Zodiacal light over the Pacific


Roland Christen
 

My latest entry at Astrobin:

https://www.astrobin.com/full/0ueuhs/0/?nc=Uncarollo

Back in April Marj and I visited Hawaii Island for a short vacation. We had some very clear nights with bright Milky Way overhead, and I did some observing with friends and neighbors with our 175 refractor. Someone mentioned that Saturn was her favorite planet because it has rings. I added that actually many of the planets had rings, including our Earth. I had them look west over the Pacific where the Zodiacal light rose straight up, reaching overhead into the Milky way. I explained that this is a ring of dust that is being illuminated by the sun, and we can see it every night after sunset in this pristine sky.

I was able to capture it on the following night with my 12mm Rokinon lens on my little Sony camera. It took a number of tries because some images were ruined by airplanes in their decent towards the Kona airport. But eventually I got five 30 second exposures that i combined in this shot.

I also spent quite a few nights getting acquainted with the southern skies using both 100mm binoculars and our 175 refractor. No imaging, just visual the way people used to look at the skies. Down here in the south Pacific, one can see Omega Centauri quite high up, and easily see the Carina Nebula and other deep sky objects in that part of the sky. I eventually went to bed as the Scorpion rose over Mauna Kea and the gibbous Moon appeared over the top of Kohala mountain. From my observatory I have a view of 5 volcanoes - Mauna Kea, Mauna Loa, Hualalai, Kohala, and Maui's Haleakala.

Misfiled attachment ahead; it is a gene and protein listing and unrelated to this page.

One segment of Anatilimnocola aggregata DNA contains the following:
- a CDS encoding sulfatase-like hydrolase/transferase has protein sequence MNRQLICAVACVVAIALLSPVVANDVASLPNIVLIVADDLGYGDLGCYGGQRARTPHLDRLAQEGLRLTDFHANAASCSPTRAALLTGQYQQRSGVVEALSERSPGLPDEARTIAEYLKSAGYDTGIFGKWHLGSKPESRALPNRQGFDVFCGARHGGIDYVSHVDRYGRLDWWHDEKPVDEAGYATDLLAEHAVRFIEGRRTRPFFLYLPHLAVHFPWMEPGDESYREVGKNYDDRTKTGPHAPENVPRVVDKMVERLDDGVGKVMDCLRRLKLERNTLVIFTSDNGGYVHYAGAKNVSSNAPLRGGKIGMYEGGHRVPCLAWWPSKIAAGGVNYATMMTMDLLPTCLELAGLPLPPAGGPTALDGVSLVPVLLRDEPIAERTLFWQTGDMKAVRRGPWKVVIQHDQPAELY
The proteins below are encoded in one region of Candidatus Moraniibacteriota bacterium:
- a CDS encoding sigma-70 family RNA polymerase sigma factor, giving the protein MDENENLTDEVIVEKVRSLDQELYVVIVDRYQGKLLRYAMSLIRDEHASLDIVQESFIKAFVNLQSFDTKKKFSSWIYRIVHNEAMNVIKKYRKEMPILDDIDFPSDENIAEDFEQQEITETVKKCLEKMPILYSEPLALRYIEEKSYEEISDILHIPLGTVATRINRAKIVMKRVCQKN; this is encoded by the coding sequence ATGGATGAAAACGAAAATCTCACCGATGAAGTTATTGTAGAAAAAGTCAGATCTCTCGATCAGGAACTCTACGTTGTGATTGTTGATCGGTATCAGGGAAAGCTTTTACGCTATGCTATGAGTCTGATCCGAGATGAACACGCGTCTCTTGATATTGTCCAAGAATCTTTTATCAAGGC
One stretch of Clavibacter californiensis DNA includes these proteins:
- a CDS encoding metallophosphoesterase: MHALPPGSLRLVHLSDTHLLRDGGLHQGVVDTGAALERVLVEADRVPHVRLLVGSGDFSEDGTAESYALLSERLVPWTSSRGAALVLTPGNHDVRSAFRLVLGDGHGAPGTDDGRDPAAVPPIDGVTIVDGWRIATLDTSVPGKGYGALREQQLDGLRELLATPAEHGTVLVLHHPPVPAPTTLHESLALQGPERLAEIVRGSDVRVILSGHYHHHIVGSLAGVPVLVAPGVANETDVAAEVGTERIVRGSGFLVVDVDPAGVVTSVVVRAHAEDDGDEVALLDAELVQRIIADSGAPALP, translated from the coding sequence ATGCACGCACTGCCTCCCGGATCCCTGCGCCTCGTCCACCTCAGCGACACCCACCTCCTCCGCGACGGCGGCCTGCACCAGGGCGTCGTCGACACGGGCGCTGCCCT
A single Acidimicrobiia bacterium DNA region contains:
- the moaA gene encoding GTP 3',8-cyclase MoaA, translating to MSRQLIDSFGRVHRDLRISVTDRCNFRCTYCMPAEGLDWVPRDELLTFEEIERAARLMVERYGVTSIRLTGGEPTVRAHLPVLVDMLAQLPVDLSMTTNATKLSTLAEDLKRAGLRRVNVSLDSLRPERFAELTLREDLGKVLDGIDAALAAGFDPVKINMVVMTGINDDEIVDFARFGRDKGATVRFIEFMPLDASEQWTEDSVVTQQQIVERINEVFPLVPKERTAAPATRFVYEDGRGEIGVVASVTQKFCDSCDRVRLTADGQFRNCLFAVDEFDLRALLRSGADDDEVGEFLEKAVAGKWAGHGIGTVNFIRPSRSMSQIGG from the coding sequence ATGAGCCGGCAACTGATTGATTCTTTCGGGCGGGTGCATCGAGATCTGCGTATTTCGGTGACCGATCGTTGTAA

Rolando

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Roland Christen
Astro-Physics

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